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Judge eyed on ballots
By Shea Andersen for the Albuquerque Tribune 10 November 2004

A Republican judge in one voting precinct has some explaining to do, Bernalillo County Clerk Mary Herrera said this morning.

As the weary clerk's staff continued to examine provisional ballots, attention gathered on one batch in which the disqualified ballots all were Democrat and those that qualified were Republican, Herrera said.

Herrera's staff had been combing through 2,000 "questionable" ballots, which led to the certification of 1,400 of them.

Those that weren't certified bothered her staff. The main reason for disqualifying them, she said, was because an affidavit testifying to the voter's identity, which is supposed to be signed by a presiding judge, was not in the outer of two envelopes that are supposed to be turned in to election workers. That rule was prescribed by New Mexico Secretary of State Rebecca Vigil-Giron.

Today Herrera said a Republican presiding judge in one particular precinct was in charge of several hundred bad ballots. The problem, Herrera said, was that the bad ballots, with affidavits inside, were largely Democrats. The good ones were for Republican voters.

"It made us kind of sick," Herrera said. "It was too obvious."

Herrera did not know which precinct had the problems, but she planned to meet with the presiding judge today.

"Right now I'm giving them the benefit of the doubt," Herrera said. "I'm hoping they wouldn't do that purposely. I will talk to that presiding judge."

The county had 11,200 provisional ballots and 1,800 in-lieu-of ballots cast in the Nov. 2 election. As of this morning, about 4,900 provisional ballots had been disqualified, most because the voters weren't on the registration list, and 4,400 were qualified.

More than 3,000 ballots remained to be reviewed by clerks as of late Tuesday, Herrera said.

The paper provisional ballots were given to people who appeared at a polling place on Election Day but whose names did not appear on voter rolls.

Herrera said she did not have a breakdown of the qualified votes - which were cast for President Bush and which for John Kerry.

The protracted vote-counting process has distressed authorities and political parties across the state.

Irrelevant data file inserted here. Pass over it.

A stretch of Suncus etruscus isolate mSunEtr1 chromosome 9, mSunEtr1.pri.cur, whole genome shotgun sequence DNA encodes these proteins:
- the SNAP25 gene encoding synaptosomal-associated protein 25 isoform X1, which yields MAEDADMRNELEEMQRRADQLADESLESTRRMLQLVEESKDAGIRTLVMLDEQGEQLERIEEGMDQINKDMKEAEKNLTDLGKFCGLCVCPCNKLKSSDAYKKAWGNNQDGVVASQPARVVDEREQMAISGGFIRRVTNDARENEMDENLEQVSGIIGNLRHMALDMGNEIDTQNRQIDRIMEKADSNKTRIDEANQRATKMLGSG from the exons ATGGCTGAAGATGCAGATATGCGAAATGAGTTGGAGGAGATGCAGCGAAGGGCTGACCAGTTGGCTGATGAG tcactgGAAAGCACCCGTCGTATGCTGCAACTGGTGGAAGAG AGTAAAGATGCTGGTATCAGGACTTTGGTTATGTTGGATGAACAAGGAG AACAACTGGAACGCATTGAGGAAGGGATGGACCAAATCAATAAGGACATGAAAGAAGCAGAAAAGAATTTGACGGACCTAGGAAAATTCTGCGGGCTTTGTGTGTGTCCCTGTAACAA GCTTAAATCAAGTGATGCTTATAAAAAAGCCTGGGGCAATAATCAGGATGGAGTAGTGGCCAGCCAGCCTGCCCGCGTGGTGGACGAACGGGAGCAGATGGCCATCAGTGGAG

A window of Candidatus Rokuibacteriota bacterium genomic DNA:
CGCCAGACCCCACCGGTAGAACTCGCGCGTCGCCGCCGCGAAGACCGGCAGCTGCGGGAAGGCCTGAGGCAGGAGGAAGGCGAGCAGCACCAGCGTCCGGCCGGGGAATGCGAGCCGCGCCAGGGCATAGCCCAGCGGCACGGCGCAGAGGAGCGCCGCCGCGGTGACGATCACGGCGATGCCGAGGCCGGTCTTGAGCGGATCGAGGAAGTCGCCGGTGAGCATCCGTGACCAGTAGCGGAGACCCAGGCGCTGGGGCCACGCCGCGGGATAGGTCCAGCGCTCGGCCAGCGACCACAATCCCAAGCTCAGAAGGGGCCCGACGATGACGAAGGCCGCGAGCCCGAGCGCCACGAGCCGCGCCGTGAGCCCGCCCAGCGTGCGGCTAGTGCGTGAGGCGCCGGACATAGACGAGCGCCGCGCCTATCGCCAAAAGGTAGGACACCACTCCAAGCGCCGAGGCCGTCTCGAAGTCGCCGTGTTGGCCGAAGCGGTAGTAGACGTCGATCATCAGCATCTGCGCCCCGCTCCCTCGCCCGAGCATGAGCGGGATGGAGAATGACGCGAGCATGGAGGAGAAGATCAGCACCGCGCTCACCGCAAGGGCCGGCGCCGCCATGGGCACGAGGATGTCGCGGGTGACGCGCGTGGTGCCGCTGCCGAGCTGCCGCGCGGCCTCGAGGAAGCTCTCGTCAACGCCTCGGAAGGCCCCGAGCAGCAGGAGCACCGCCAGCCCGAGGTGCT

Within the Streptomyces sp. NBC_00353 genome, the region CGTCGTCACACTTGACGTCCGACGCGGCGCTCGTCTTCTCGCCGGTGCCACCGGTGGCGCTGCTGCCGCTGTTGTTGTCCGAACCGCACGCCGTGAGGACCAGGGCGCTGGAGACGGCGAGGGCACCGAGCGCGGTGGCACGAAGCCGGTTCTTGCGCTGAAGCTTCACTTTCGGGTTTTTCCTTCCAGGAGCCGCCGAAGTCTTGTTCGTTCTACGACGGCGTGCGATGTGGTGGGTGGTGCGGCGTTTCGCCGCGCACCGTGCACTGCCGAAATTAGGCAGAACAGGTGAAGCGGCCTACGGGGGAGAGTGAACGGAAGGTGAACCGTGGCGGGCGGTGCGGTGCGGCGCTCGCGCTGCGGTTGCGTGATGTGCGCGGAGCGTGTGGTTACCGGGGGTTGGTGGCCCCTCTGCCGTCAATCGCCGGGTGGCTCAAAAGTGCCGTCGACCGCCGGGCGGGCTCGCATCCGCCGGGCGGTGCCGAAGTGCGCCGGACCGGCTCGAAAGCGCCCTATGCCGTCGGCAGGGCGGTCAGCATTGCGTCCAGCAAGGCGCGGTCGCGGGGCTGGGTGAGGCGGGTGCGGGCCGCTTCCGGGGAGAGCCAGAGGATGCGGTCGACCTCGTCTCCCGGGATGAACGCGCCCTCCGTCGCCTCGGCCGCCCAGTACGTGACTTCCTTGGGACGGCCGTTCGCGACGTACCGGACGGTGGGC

Other ballot problems can be attributed to error on the voters' part.

"It's a heck of a time to become a first-time voter in New Mexico," said Amanda Cooper, director of Moving America Forward, a political action committee started by Gov. Bill Richardson to register new Hispanic and American Indian voters.

Cooper said she was dismayed to find that human error might keep thousands of people from casting legitimate ballots.

"This is new to people," Cooper said of the provisional ballot process.

The ballots are mandated by the federal Help America Vote Act, which was signed by President Bush in 2002.

Republicans who were sitting down at the Bernalillo County warehouse watching county workers sort and count provisional ballots said they weren't surprised to see so many ballots get disqualified.

"It's not a great surprise that a huge number haven't made it through the gantlet here," said Representative-elect Justine Fox-Young, an Albuquerque Republican.

Fox-Young said part of the blame for invalid provisional ballots lay in third-party registration drives like Cooper's.

"We'll always have problems with the registration process," said Fox-Young. "There's really no accountability."

Indeed, Herrera said Monday she had turned over to State Police as many as 200 registration forms she believed were fraudulently filled out.

"They were addresses that we couldn't even enter," Herrera said.

Elsewhere in the state, election workers were dealing with the same headaches: Do?a Ana, Taos and Sandoval counties were still qualifying ballots, and San Juan, McKinley, Rio Arriba and Eddy counties were counting the ballots that did qualify. The deadline for having the canvass completed is Friday.

Tribune Reporter Ed Asher contributed to this report.


Reasons for disqualifying provisional ballots:

Not on the list: The most common error, according to Bernalillo County Clerk Mary Herrera. Voters who think they are on the voter rolls actually aren't.

Wrong envelope: Provisional ballots have two envelopes. The outer envelope needs to have proper identification material. A ballot turned in without that material, or with the material in the inner envelope, is disqualified. State law forbids the opening of inner envelopes except on qualified ballots.

Just an autograph: If a voter's identification information doesn't match their certificate of registration, a signature that matches cannot serve as verification of that ballot, according to the New Mexico Secretary of State.

Unfinished: Many disqualified ballots may not have had all the proper information filled out where needed. This can range from name or address to social security numbers.

Source: Bernalillo County Clerk's Office, New Mexico secretary of state


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